Government advertising: wasteful drain on taxpayers’ dollars or delivering value to New Zealand?

Antony Young of The Media Lab asks marketers and communications specialists working in the public sector how they balance scrutinised budgets with creating effective and potentially lifesaving public service and behaviour change campaigns.

The New Zealand Government, being the country’s largest advertiser, allocates millions of dollars to media companies, agencies, and consultants. Prior to this year’s election there was plenty of rhetoric directed from the Opposition ranks. Questions were raised about the government’s use of advertising to promote its policies, leading to accusations of wasteful spending and claims that Wellington was disconnected from the rest of the country. With a change in government, advertising is going to come under a microscope.  

Health advertising budgets for instance equated to the cost of hospital beds and nurses. Emails and presentation decks were fair game to be OIA-ed (Official Information Act). Ministers were interrogated in Parliament or more conspicuously by Mike Hosking on NewstalkZB. Consequently, government agencies, including public service departments, crown-owned entities, and bodies, tend to adopt a risk-averse approach in their communications strategies.

So how do governments marketers deal with these challenges? Typically, Wellington’s public servants stay out of the press, but I had the opportunity to speak on the record with a number of communications and marketing professionals working in the public sector. 

Advertising that saves lives

If you’re marketing an energy drink or energy retailer, your goal essentially is to grow product sales or market share. For some government agencies advertising is about saving lives

Fire and Emergency NZ’s (FENZ) aims to protect lives and property explains marketing manager, Kelley Toy. “Our communications and marketing remit is to educate the public on the potential impact of fire to prevent house fires, wildfires from occurring.”  

In a recent initiative FENZ pitched burning an entire house down on live TV on Seven Sharp. Equipped with cameras inside the house, a team meticulously lit, tracked and broadcast how quickly it could burn ablaze. Toy added they were quite deliberate in their messaging, “if the fire is bigger than a football, you won’t be able to put it out, dial 111”. The very next day, a woman in Greytown credited that advice for saving her life.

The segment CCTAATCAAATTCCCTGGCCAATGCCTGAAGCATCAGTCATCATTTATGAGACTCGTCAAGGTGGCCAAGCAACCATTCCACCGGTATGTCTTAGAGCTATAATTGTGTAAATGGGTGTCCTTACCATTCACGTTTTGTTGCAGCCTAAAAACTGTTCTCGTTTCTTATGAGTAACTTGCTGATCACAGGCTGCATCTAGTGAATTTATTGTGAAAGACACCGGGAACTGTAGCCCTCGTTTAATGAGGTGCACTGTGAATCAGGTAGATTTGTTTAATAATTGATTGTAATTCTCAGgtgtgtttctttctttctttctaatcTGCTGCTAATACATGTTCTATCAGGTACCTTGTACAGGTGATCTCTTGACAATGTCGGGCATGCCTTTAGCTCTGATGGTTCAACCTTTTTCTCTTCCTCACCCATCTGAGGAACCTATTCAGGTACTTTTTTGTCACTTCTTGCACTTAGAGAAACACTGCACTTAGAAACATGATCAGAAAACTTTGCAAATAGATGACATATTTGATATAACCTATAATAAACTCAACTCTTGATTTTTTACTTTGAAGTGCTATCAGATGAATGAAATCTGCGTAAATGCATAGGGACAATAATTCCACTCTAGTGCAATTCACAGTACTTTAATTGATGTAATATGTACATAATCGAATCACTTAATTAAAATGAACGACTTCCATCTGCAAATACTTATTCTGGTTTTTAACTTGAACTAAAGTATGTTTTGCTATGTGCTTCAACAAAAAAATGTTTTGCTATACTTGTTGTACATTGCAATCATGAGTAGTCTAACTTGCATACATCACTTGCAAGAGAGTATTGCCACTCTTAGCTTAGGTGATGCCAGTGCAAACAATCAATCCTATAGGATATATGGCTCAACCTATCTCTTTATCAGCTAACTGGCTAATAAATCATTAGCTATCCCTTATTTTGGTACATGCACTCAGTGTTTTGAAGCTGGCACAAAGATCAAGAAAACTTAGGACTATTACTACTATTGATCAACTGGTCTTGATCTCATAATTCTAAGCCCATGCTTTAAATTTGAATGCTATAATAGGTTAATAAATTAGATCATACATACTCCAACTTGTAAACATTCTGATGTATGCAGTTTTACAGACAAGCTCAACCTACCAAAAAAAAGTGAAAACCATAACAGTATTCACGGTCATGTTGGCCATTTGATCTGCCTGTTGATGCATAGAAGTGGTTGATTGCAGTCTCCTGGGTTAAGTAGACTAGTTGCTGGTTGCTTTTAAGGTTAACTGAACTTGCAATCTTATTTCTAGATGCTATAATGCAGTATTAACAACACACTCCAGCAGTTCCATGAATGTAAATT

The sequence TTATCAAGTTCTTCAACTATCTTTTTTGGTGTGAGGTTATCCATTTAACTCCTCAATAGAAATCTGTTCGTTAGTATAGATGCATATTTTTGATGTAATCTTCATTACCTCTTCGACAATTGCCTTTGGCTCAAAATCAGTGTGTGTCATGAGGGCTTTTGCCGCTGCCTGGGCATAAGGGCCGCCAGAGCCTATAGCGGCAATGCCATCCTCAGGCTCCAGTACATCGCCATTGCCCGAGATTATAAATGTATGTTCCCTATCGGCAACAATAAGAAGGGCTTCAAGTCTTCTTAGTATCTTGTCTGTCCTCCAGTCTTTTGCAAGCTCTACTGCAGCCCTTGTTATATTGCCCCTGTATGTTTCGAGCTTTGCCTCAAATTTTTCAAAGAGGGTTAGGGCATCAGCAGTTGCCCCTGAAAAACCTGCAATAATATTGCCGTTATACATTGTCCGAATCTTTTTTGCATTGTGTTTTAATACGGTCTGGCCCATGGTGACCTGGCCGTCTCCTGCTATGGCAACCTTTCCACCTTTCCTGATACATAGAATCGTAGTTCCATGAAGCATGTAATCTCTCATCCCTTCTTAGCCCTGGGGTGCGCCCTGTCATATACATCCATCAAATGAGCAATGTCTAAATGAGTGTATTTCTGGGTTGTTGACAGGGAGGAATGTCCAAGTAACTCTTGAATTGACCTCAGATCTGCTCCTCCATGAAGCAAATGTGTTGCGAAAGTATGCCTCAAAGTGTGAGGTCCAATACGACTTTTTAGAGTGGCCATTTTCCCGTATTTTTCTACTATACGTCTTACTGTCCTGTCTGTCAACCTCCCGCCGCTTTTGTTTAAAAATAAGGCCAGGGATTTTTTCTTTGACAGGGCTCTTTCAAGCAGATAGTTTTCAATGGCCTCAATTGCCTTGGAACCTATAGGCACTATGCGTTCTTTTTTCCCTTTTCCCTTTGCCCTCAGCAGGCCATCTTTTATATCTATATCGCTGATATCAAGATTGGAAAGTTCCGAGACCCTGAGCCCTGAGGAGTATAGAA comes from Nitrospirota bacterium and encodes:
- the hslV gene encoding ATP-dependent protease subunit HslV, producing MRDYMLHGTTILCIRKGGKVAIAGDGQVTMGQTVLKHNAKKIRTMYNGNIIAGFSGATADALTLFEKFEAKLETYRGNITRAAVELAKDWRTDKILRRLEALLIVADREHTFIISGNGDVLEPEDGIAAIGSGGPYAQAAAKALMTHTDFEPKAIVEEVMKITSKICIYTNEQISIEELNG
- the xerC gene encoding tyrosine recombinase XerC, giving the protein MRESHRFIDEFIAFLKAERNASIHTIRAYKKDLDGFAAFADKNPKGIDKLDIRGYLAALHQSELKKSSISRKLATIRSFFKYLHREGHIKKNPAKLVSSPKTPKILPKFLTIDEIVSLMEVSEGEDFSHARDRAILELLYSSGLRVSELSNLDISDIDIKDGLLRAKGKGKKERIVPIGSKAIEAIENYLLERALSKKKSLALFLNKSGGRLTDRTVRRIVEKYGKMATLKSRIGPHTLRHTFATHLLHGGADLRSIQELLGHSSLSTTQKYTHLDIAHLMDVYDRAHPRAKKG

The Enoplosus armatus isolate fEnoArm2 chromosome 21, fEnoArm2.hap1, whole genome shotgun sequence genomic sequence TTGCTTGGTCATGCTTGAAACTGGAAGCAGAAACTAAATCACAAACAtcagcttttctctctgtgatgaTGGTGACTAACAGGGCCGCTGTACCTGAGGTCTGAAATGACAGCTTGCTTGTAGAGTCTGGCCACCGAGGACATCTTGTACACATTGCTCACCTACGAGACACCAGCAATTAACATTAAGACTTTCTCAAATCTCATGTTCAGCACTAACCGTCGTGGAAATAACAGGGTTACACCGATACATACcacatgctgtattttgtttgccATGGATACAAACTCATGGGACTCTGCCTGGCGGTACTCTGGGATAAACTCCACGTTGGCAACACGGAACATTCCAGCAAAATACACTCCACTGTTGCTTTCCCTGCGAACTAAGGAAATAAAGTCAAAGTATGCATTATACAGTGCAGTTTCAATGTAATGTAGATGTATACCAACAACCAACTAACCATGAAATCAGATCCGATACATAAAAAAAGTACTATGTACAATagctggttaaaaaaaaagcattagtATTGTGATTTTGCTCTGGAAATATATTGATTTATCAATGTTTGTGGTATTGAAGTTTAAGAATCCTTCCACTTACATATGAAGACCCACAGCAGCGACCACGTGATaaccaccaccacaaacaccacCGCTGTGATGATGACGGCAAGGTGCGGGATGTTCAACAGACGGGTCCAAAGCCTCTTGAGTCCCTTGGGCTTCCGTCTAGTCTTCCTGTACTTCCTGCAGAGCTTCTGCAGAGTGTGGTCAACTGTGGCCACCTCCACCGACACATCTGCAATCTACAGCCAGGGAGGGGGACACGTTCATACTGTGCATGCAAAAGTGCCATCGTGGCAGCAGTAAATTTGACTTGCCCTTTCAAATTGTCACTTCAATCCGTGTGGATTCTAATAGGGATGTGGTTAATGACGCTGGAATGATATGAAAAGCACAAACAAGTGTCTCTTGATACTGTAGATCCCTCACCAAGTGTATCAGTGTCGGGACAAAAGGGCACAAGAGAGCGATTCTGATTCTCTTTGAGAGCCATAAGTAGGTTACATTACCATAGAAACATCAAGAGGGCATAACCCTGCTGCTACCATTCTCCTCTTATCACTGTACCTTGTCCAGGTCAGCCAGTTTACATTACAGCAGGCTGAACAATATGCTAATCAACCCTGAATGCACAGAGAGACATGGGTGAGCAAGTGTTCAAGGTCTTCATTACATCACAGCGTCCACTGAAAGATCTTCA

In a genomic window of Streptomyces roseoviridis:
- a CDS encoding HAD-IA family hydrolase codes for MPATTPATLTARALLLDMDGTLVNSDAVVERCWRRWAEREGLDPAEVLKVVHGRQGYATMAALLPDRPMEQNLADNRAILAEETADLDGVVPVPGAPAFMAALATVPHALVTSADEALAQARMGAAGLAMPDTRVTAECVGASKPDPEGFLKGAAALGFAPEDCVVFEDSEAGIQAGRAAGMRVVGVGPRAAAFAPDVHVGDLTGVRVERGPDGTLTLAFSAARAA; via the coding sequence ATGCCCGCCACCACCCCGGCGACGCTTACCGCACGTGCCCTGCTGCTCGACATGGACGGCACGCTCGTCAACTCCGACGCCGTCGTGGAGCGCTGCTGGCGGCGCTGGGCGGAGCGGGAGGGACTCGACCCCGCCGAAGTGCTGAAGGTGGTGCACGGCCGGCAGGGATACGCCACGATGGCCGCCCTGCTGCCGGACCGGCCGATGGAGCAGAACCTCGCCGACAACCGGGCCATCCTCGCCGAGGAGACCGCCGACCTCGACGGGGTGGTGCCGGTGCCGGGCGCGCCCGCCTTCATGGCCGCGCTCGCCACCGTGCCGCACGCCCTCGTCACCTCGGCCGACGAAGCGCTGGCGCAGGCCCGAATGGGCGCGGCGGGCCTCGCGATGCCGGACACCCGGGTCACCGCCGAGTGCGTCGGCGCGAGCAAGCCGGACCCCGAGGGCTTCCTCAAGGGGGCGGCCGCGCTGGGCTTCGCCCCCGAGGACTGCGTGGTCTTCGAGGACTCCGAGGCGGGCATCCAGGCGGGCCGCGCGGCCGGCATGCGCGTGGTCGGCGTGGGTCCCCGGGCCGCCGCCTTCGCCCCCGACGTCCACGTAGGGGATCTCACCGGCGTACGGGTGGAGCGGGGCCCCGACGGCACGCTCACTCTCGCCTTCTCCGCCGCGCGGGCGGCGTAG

The government’s Covid-19 communication programme, despite its substantial $97 million cost, is estimated to have saved tens of thousands of lives. Transport agency Waka Kotahi has set an ambitious goal of reducing the road toll by 40 percent by 2030, with advertising as a key strategy.

Few would oppose this work’s purpose, but a lot of other government advertising doesn’t meet the “saving lives” bar.  

Making the business case for advertising

The Accident Compensation Corporation (ACC) has less altruistic advertising objectives but ones that make good business sense. It receives approximately two million injury claims each year, resulting in roughly $5 billion in payouts annually. ACC argues that by preventing injuries at scale, it can justify increased marketing support. Like any business, quantifying the return on investment for marketing is challenging. ACC’s Prevention Programme Leader, James Whitaker, emphasises the need for a measured and scientific approach to driving results. 

Whitaker credits two of ACC’s Senior Marketers in its Behaviour Change team, Rebecca Whiting and Nick Farland who worked extensively with its research company Kantar and ACC’s claim data over a two-year period to develop a business case to invest behind the national advertising programme, “Have a hmmm.” This research showed that Kiwis “she’ll be right” wasn’t as predominant as they thought.” The strongest motivator was the potential impact on others.  

ACC’s agency VMLY&R created two TV spots, a young guy jumping off a waterfall; and a mum balancing on a bookshelf to swat a fly. They directly spoke to two predominant segments in their research, with the tagline, “If you get hurt, who gets harmed?”